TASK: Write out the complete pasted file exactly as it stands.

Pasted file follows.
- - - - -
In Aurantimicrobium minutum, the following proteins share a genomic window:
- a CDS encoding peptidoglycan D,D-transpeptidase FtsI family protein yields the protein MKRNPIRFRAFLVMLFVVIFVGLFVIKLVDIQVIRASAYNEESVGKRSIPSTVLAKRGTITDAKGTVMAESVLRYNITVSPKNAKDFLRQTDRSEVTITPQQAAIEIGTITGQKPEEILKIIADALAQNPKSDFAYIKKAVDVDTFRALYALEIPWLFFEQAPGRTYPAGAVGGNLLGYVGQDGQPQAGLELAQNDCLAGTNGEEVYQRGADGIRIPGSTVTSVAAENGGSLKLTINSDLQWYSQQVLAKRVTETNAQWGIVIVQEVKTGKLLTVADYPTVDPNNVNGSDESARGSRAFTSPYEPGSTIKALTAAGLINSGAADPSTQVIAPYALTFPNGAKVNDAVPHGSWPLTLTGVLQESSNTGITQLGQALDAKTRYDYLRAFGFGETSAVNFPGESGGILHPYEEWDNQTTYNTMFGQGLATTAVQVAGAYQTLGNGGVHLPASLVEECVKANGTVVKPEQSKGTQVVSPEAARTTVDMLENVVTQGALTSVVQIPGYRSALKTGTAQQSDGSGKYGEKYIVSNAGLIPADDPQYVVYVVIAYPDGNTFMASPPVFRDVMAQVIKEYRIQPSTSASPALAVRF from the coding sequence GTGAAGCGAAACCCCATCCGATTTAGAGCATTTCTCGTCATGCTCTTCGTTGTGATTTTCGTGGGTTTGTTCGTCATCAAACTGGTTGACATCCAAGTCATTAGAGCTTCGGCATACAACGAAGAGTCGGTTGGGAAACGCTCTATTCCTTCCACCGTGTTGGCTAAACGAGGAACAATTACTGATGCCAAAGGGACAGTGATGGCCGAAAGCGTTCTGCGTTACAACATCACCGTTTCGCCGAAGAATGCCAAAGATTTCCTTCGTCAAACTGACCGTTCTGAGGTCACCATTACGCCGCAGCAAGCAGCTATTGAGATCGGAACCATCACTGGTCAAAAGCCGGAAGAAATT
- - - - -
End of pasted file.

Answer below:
In Aurantimicrobium minutum, the following proteins share a genomic window:
- a CDS encoding peptidoglycan D,D-transpeptidase FtsI family protein yields the protein MKRNPIRFRAFLVMLFVVIFVGLFVIKLVDIQVIRASAYNEESVGKRSIPSTVLAKRGTITDAKGTVMAESVLRYNITVSPKNAKDFLRQTDRSEVTITPQQAAIEIGTITGQKPEEILKIIADALAQNPKSDFAYIKKAVDVDTFRALYALEIPWLFFEQAPGRTYPAGAVGGNLLGYVGQDGQPQAGLELAQNDCLAGTNGEEVYQRGADGIRIPGSTVTSVAAENGGSLKLTINSDLQWYSQQVLAKRVTETNAQWGIVIVQEVKTGKLLTVADYPTVDPNNVNGSDESARGSRAFTSPYEPGSTIKALTAAGLINSGAADPSTQVIAPYALTFPNGAKVNDAVPHGSWPLTLTGVLQESSNTGITQLGQALDAKTRYDYLRAFGFGETSAVNFPGESGGILHPYEEWDNQTTYNTMFGQGLATTAVQVAGAYQTLGNGGVHLPASLVEECVKANGTVVKPEQSKGTQVVSPEAARTTVDMLENVVTQGALTSVVQIPGYRSALKTGTAQQSDGSGKYGEKYIVSNAGLIPADDPQYVVYVVIAYPDGNTFMASPPVFRDVMAQVIKEYRIQPSTSASPALAVRF from the coding sequence GTGAAGCGAAACCCCATCCGATTTAGAGCATTTCTCGTCATGCTCTTCGTTGTGATTTTCGTGGGTTTGTTCGTCATCAAACTGGTTGACATCCAAGTCATTAGAGCTTCGGCATACAACGAAGAGTCGGTTGGGAAACGCTCTATTCCTTCCACCGTGTTGGCTAAACGAGGAACAATTACTGATGCCAAAGGGACAGTGATGGCCGAAAGCGTTCTGCGTTACAACATCACCGTTTCGCCGAAGAATGCCAAAGATTTCCTTCGTCAAACTGACCGTTCTGAGGTCACCATTACGCCGCAGCAAGCAGCTATTGAGATCGGAACCATCACTGGTCAAAAGCCGGAAGAAATT